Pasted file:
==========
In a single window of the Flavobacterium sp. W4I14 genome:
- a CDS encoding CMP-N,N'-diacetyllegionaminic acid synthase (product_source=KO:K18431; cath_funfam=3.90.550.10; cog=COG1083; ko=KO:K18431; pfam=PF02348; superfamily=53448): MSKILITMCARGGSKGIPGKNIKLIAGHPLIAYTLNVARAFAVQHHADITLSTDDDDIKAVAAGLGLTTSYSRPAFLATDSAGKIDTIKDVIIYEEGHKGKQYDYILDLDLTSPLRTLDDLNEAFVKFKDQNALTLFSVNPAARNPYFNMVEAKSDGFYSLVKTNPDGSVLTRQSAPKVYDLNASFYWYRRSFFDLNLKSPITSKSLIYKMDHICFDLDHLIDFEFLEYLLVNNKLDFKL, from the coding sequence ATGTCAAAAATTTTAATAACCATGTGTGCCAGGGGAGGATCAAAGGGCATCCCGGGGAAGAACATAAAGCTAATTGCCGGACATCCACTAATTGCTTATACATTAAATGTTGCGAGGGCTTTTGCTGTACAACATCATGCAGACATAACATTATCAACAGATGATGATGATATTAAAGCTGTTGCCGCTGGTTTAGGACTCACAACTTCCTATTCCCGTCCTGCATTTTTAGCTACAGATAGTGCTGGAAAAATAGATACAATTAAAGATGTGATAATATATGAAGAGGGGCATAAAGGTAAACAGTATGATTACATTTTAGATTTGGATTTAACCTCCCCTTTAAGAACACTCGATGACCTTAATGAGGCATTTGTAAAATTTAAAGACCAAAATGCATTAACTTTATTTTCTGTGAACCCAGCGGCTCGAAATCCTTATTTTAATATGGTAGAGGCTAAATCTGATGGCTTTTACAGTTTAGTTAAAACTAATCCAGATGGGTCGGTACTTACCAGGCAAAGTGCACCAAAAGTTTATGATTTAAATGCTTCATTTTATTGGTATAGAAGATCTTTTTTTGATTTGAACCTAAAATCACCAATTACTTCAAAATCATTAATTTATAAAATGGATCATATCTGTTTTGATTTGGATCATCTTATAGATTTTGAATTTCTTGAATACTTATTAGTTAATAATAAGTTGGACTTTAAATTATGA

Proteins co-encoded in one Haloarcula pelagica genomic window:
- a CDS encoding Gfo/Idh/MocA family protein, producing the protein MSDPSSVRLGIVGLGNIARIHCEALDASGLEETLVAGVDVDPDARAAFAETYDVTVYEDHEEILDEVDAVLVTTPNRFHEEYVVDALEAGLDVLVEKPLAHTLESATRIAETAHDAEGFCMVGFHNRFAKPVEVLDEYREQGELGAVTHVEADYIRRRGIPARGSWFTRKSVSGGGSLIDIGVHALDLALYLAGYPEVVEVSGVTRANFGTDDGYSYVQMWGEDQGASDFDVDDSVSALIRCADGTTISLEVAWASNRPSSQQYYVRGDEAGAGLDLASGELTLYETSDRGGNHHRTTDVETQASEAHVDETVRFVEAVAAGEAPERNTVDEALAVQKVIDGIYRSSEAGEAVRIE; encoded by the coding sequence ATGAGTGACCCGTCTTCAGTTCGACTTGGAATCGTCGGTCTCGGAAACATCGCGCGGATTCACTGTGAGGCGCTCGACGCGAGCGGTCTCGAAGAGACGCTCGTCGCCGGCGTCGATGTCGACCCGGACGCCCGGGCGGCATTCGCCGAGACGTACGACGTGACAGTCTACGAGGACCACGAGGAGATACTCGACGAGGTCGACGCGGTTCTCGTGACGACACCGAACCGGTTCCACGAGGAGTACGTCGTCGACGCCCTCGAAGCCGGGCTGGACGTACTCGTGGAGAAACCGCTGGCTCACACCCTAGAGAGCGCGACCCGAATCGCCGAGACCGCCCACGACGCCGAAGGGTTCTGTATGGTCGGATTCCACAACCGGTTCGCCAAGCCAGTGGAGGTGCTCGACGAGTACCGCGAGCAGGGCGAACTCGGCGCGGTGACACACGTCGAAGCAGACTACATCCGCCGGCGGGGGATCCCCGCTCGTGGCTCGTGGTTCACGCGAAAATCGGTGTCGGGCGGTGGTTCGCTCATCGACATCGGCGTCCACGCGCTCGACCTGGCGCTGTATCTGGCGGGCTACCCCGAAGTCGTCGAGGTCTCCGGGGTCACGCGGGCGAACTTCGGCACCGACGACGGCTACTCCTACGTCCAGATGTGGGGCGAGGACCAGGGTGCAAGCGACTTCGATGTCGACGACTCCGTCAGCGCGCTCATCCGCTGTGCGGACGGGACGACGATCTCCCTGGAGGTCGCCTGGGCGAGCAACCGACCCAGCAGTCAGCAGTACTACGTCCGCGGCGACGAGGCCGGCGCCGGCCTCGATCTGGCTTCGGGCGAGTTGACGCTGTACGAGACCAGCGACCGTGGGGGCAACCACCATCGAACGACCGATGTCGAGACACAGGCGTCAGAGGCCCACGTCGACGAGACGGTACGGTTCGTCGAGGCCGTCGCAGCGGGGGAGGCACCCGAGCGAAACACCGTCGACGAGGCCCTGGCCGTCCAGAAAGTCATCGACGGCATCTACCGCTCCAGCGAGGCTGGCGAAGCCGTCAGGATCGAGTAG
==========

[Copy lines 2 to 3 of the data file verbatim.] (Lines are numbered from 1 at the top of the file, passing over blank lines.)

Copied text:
- a CDS encoding CMP-N,N'-diacetyllegionaminic acid synthase (product_source=KO:K18431; cath_funfam=3.90.550.10; cog=COG1083; ko=KO:K18431; pfam=PF02348; superfamily=53448): MSKILITMCARGGSKGIPGKNIKLIAGHPLIAYTLNVARAFAVQHHADITLSTDDDDIKAVAAGLGLTTSYSRPAFLATDSAGKIDTIKDVIIYEEGHKGKQYDYILDLDLTSPLRTLDDLNEAFVKFKDQNALTLFSVNPAARNPYFNMVEAKSDGFYSLVKTNPDGSVLTRQSAPKVYDLNASFYWYRRSFFDLNLKSPITSKSLIYKMDHICFDLDHLIDFEFLEYLLVNNKLDFKL, from the coding sequence ATGTCAAAAATTTTAATAACCATGTGTGCCAGGGGAGGATCAAAGGGCATCCCGGGGAAGAACATAAAGCTAATTGCCGGACATCCACTAATTGCTTATACATTAAATGTTGCGAGGGCTTTTGCTGTACAACATCATGCAGACATAACATTATCAACAGATGATGATGATATTAAAGCTGTTGCCGCTGGTTTAGGACTCACAACTTCCTATTCCCGTCCTGCATTTTTAGCTACAGATAGTGCTGGAAAAATAGATACAATTAAAGATGTGATAATATATGAAGAGGGGCATAAAGGTAAACAGTATGATTACATTTTAGATTTGGATTTAACCTCCCCTTTAAGAACACTCGATGACCTTAATGAGGCATTTGTAAAATTTAAAGACCAAAATGCATTAACTTTATTTTCTGTGAACCCAGCGGCTCGAAATCCTTATTTTAATATGGTAGAGGCTAAATCTGATGGCTTTTACAGTTTAGTTAAAACTAATCCAGATGGGTCGGTACTTACCAGGCAAAGTGCACCAAAAGTTTATGATTTAAATGCTTCATTTTATTGGTATAGAAGATCTTTTTTTGATTTGAACCTAAAATCACCAATTACTTCAAAATCATTAATTTATAAAATGGATCATATCTGTTTTGATTTGGATCATCTTATAGATTTTGAATTTCTTGAATACTTATTAGTTAATAATAAGTTGGACTTTAAATTATGA

Proteins co-encoded in one Haloarcula pelagica genomic window: